By unofficial count, eight fence posts have fallen victim to blistering shots, leaving shattered pieces on the grass here at the ESPN Wide World of Sports complex behind the south end line. Each busted post was greeted by a cheer from the players on the bench, because why not?
Versatility Paying Off?
With Gurenlian out of the mix and only three faceoff specialists here this weekend, Stephen Peyser took quite a few draws in addition to his 'assigned' duties as a short-stick defensive midfielder, a nod to his similar role with the 2010 World Championship team.
FIL drug testing
As has been common in competition years, members of Team USA were scheduled for random drug testing Saturday afternoon by the Federation of International Lacrosse (FIL).
Syracuse's injury bug
The Syracuse women beat Stetson 25-0, Friday night in the Orange's second game of the season, but they lost senior midfielder Bridget Daley to a broken foot in the process. She was literally carried off the field, fireman style, by Syracuse coach Gary Gait after the injury. "I was just trying to help," Gait said. Daley said she'll have surgery next week and hope to return for post-season.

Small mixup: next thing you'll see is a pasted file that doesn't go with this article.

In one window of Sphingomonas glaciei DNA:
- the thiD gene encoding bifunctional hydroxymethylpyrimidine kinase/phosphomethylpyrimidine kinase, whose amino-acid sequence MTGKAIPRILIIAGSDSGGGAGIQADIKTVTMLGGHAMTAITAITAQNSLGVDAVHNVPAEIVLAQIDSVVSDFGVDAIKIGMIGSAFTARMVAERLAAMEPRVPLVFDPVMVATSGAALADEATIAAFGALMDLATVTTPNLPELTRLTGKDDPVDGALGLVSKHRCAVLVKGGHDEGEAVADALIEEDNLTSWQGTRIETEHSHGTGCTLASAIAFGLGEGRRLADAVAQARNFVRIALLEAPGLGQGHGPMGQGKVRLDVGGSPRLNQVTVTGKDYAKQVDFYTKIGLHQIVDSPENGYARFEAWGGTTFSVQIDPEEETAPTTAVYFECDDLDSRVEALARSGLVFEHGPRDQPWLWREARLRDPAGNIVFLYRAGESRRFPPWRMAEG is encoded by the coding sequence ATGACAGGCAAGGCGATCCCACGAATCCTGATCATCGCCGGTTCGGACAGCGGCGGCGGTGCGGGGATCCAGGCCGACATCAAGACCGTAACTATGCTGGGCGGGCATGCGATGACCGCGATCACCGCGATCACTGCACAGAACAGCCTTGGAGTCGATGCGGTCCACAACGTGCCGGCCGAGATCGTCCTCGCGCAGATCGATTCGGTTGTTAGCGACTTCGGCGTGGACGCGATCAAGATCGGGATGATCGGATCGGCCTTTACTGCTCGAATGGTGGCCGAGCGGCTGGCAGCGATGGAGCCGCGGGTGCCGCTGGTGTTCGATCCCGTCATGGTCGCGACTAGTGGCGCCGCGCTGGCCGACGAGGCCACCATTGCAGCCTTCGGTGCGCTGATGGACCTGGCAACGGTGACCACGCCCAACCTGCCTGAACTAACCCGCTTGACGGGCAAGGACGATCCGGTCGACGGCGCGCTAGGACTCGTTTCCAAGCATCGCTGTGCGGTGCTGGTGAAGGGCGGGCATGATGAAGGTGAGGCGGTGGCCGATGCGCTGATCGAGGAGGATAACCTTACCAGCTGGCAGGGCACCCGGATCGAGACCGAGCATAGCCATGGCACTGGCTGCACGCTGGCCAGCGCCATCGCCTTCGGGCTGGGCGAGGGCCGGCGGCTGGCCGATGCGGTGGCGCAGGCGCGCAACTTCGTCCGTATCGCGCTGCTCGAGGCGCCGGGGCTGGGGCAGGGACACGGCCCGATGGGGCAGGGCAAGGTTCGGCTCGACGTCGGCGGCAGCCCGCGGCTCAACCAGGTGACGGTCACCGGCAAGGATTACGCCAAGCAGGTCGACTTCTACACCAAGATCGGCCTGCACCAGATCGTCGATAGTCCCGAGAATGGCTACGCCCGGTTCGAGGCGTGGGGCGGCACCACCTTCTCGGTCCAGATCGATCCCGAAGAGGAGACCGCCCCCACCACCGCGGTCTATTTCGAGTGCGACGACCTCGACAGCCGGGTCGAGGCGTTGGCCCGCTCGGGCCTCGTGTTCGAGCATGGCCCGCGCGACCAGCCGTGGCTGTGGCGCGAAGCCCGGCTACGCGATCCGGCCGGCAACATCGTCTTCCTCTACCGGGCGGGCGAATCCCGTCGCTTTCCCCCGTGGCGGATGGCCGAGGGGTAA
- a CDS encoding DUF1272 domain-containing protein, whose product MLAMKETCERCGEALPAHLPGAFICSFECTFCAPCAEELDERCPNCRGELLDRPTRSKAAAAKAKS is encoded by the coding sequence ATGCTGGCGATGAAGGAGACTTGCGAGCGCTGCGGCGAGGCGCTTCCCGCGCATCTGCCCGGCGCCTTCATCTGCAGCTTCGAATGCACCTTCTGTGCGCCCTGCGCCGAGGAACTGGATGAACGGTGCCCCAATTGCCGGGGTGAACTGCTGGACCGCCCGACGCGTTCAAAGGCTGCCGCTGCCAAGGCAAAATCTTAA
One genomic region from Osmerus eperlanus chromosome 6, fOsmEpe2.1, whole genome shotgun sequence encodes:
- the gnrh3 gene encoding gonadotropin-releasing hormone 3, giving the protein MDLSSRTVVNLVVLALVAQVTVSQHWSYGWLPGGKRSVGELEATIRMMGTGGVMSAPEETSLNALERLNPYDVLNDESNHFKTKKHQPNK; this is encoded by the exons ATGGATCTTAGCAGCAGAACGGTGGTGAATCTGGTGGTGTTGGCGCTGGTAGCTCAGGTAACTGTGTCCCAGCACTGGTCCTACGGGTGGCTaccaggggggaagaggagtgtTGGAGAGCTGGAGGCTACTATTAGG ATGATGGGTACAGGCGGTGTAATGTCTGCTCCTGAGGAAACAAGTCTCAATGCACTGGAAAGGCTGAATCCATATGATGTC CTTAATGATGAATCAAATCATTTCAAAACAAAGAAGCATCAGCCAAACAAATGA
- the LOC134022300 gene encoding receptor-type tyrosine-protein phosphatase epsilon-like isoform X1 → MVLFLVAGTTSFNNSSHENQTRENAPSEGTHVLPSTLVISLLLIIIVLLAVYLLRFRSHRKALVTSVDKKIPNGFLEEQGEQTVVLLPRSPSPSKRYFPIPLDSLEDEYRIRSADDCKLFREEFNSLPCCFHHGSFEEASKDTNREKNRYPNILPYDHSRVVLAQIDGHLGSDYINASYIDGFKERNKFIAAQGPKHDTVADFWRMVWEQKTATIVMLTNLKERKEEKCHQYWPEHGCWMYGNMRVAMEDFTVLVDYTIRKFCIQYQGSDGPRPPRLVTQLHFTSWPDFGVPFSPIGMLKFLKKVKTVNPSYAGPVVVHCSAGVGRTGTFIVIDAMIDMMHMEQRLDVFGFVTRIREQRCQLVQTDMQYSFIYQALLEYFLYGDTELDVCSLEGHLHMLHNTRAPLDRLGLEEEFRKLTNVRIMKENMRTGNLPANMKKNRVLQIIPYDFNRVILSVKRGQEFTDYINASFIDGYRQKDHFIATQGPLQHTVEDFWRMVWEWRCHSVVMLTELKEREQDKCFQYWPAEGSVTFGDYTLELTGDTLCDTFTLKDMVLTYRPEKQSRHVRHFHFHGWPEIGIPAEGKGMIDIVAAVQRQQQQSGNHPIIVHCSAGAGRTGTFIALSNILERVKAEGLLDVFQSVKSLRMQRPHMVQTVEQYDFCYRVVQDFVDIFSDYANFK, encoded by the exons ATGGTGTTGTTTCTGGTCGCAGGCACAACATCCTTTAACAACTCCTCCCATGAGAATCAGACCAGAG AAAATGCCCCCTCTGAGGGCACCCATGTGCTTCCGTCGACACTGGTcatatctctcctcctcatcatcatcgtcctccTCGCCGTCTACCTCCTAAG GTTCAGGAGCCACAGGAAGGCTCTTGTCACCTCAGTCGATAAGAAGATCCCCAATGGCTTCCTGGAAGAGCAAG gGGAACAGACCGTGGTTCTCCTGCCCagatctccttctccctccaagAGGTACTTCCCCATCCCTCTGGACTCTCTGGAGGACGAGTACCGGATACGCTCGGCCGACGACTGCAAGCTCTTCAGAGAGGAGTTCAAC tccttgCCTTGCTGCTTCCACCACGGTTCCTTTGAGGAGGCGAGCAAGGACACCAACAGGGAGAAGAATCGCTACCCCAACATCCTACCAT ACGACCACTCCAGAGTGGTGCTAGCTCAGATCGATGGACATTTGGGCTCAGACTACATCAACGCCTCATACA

Gait also said his daughter, Taylor, a Syracuse sophomore, tore her ACL last week and will miss the season. She was injured for the season last year as well, after surgery to repair a meniscus injury, so she has yet to play a game in her college career, meaning Gait has yet to coach her in one.
The Orange, ranked third in the preseason by Lacrosse Magazine, is 2-0 already this season, being the only NCAA team to play even one game, both of them in Florida. Syracuse beat Jacksonville, 21-7, on Tuesday.
Learning Process for 'Fletch'
The final collegiate player in the running for the final team, Loyola's Joe Fletcher looked solid in both practices, making a nice strip and scooping the loose ball for the clear himself at one point and receiving the congratulations of several surrounding players.
"It's so cool [to be at Champion Challenge], a lot of these guys are players I watched before I was in college, and I'm obviously learning so much with coach Dave Pietramala and DeLuca. Talking is the biggest thing – defense is really about having a conversation. You're listening and communicating and that's what helps you grow as a player."
North Carolina preps for Team USA
The defending champion Tar Heel women practiced for about two hours Saturday in preparation for a pair of scrimmages Sunday against the U.S. women's national team. Team USA faces North Carolina at 11 a.m. ET in game broadcast live on ESPN3.com and replayed at , and plays the Tar Heels against at 1:30 p.m.